I suppose I should look at materials from people promoting the ILC, I think that looking for such things is one of the arguments for that kind of machine.

  6. David says:

    I believe that the SUSYers can “explain” the diphoton excess in the next few days. 🙂

  7. Luka says:

    Brandon Enright: Is there any chance at all that this 750 GeV bump could be the boson super partner to a SM fermion?

    But wouldn’t this violate the R-parity?

  8. I’ve heard grumbling (Strassler alludes to this) that ATLAS didn’t combine with their Run 1 results (which would have lowered the significance considerably, since there seems to be no hump in Run 1 near 750 GeV). Any word on the reasoning here, since it’s presumably not naive cherry-picking?

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  10. Peter Woit says:

    Douglas Natelson,
    I’m no expert, but I’ve heard two problems with such a combination are
    1. Backgrounds are different at 8 and 13 TeV.
    2. Even if there is a new 750 GeV state, you don’t know what produced it, can imagine that production rates are quite different at 8 and 13 TeV. One way this could happen is if this new state is the result of a decay of something even heavier, heavy enough so that there’s a big difference in production cross-section.

  11. AS says:

    The problem with RS gravitons is that they predict
    sigma(pp->gamma gamma) = sigma(pp-> e+e- + mu+ mu-).
    But no peak is observed in dileptons. See page 9 of

  12. Peter Woit says:

    Thanks for explaining that, and thanks for the useful reference.

  13. mfb says:

    @Douglas Natelson: I’m surprised that CMS did some combination, and apparently just for the backup slide in the presentation – I have no idea how they did it and they didn’t publish it. How to combine 8 and 13 TeV? The cross-section ratio depends on the production process, which is unknown.

  14. Howard Baer says:

    The question of when to give up on weak scale supersymmetry is addressed in a recent paper arXiv:1509.02929 (PRD93 (2016) 035016 entitled

    Upper bounds on sparticle masses from naturalness or how to disprove weak scale supersymmetry

    Gluino masses can range up to about 4 TeV before much fine-tuning sets in.
    In this case, LHC has explored only a fraction of the allowed SUSY parameter space.
    The Higgsinos have the most direct connection to naturalness, but these particles are exceedingly difficult to see at LHC. They are better searched for at an e+e- collider such as the proposed ILC.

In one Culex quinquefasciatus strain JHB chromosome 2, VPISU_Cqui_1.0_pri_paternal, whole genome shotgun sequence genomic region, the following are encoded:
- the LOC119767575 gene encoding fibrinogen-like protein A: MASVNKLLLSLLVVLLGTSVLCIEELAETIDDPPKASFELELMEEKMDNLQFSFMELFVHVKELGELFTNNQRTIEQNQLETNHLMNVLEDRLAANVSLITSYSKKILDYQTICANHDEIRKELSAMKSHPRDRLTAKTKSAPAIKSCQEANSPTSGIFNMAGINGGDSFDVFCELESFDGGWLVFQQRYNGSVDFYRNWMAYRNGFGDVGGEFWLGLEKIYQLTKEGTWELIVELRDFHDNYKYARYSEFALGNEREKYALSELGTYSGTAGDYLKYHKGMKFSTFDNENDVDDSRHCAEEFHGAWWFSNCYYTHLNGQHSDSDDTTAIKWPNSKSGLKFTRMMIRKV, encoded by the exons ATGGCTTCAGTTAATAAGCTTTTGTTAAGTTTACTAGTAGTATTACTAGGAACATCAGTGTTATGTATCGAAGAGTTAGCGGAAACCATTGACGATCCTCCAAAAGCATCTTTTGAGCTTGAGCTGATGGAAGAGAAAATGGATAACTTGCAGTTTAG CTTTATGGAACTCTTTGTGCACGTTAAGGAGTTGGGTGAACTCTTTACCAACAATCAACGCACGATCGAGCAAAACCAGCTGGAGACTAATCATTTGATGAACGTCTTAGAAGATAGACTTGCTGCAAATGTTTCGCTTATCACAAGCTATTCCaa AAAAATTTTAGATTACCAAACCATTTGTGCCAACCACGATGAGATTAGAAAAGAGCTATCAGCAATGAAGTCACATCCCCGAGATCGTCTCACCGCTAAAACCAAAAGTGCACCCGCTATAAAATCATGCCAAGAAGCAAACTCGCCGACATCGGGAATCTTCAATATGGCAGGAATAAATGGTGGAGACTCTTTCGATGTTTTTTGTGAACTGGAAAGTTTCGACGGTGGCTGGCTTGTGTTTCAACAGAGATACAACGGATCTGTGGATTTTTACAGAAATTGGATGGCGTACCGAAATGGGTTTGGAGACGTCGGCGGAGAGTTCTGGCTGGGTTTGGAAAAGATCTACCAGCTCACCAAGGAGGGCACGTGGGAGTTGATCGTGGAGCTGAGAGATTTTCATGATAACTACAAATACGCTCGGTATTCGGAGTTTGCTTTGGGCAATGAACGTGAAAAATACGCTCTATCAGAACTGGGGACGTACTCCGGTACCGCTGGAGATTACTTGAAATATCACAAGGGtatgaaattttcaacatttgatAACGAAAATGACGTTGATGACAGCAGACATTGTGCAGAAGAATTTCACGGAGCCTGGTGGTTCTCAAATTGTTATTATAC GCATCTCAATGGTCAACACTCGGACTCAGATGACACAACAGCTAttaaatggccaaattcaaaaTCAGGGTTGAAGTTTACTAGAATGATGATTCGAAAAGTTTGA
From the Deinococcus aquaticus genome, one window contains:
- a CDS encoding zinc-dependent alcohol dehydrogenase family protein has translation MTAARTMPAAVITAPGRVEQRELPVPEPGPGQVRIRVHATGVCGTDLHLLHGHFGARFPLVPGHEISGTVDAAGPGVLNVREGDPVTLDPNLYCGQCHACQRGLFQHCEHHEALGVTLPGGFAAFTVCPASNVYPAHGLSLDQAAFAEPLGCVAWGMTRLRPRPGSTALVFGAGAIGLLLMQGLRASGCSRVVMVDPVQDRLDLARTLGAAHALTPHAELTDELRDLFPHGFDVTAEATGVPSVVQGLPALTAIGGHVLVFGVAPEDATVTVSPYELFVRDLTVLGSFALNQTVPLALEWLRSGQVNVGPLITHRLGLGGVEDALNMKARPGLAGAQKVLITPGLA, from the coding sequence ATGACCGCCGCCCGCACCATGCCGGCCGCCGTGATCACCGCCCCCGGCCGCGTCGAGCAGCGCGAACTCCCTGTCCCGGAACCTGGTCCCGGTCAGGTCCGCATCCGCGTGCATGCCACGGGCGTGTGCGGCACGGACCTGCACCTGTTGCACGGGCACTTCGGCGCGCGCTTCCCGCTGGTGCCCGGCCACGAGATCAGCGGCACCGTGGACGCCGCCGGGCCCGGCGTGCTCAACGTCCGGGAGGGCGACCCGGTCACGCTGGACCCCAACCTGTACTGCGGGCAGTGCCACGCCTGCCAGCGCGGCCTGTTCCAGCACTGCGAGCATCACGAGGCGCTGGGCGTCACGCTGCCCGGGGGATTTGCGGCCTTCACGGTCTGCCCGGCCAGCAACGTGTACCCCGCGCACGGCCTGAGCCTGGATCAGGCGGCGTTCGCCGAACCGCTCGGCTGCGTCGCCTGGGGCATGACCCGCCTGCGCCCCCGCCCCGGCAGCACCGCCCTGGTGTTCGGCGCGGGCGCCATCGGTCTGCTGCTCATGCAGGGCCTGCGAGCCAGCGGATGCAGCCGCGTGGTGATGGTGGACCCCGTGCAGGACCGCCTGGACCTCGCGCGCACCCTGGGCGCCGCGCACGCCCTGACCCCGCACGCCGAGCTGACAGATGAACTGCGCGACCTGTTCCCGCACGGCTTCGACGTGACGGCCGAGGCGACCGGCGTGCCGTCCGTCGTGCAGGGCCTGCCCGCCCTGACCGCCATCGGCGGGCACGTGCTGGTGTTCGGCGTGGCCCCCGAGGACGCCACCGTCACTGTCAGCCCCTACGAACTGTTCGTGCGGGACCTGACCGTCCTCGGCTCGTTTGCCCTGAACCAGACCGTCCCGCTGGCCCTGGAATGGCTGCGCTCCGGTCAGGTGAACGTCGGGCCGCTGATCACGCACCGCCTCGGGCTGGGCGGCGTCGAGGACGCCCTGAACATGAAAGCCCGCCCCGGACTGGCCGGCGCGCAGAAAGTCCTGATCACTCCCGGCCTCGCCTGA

15. Peter Woit says:

    Howard Baer,

    I find it hard to reconcile your present claims with the many colloquia about SUSY I’ve sat through during the past 20 years (Peskin and Arkani-Hamed are among the examples that come to mind), in which an explicit claim was made that if SUSY was the mechanism to explain fine-tuning, it would definitely be seen at the LHC. For another example of this, there’s your such 2009 talk

    where you state
    “On the theory side, quadratic divergences associated with the scalar sector require new physics at or around the electroweak scale. Also, we have no guidance as to the origin of the generations, the quark and lepton masses and mixings or the origin of the gauge symmetries. We also need a consistent merging of the SM with a quantum mechanical theory of gravity.
    On the positive side, data from existing experiments are already pointing the way to a new, more elegant paradigm for the laws of physics as we know them. In addition, data from experiments soon to operate, especially from the CERN LHC, should clinch the deal.”
    “These data, matched against SUSY theory, seem to point to the Minimal Supersymmetric Standard Model (MSSM) (or MSSM plus gauge singlets) as being the correct effective theory of nature between the weak and GUT scales. The truth will be revealed by experiment as the LHC era gets under way, since weak scale supersymmetry predicts a host of new matter states, many of which should be accessible to LHC searches.”

    Given this history, I don’t see why one should take seriously claims that this idea isn’t dead because the LHC was never going to be able to resolve the issue.